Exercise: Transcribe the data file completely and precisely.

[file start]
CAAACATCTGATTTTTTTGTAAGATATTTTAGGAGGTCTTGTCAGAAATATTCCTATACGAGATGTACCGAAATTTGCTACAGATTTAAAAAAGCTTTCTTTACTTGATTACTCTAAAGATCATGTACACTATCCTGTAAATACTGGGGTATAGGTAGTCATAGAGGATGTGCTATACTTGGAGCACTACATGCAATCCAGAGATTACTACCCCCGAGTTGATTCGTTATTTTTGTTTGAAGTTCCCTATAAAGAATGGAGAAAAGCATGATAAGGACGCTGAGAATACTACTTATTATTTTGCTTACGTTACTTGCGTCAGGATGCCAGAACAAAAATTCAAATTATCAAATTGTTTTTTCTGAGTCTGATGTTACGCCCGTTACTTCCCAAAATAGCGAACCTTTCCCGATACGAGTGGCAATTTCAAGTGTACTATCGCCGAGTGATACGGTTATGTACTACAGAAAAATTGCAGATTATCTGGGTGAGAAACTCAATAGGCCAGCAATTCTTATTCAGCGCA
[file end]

CAAACATCTGATTTTTTTGTAAGATATTTTAGGAGGTCTTGTCAGAAATATTCCTATACGAGATGTACCGAAATTTGCTACAGATTTAAAAAAGCTTTCTTTACTTGATTACTCTAAAGATCATGTACACTATCCTGTAAATACTGGGGTATAGGTAGTCATAGAGGATGTGCTATACTTGGAGCACTACATGCAATCCAGAGATTACTACCCCCGAGTTGATTCGTTATTTTTGTTTGAAGTTCCCTATAAAGAATGGAGAAAAGCATGATAAGGACGCTGAGAATACTACTTATTATTTTGCTTACGTTACTTGCGTCAGGATGCCAGAACAAAAATTCAAATTATCAAATTGTTTTTTCTGAGTCTGATGTTACGCCCGTTACTTCCCAAAATAGCGAACCTTTCCCGATACGAGTGGCAATTTCAAGTGTACTATCGCCGAGTGATACGGTTATGTACTACAGAAAAATTGCAGATTATCTGGGTGAGAAACTCAATAGGCCAGCAATTCTTATTCAGCGCA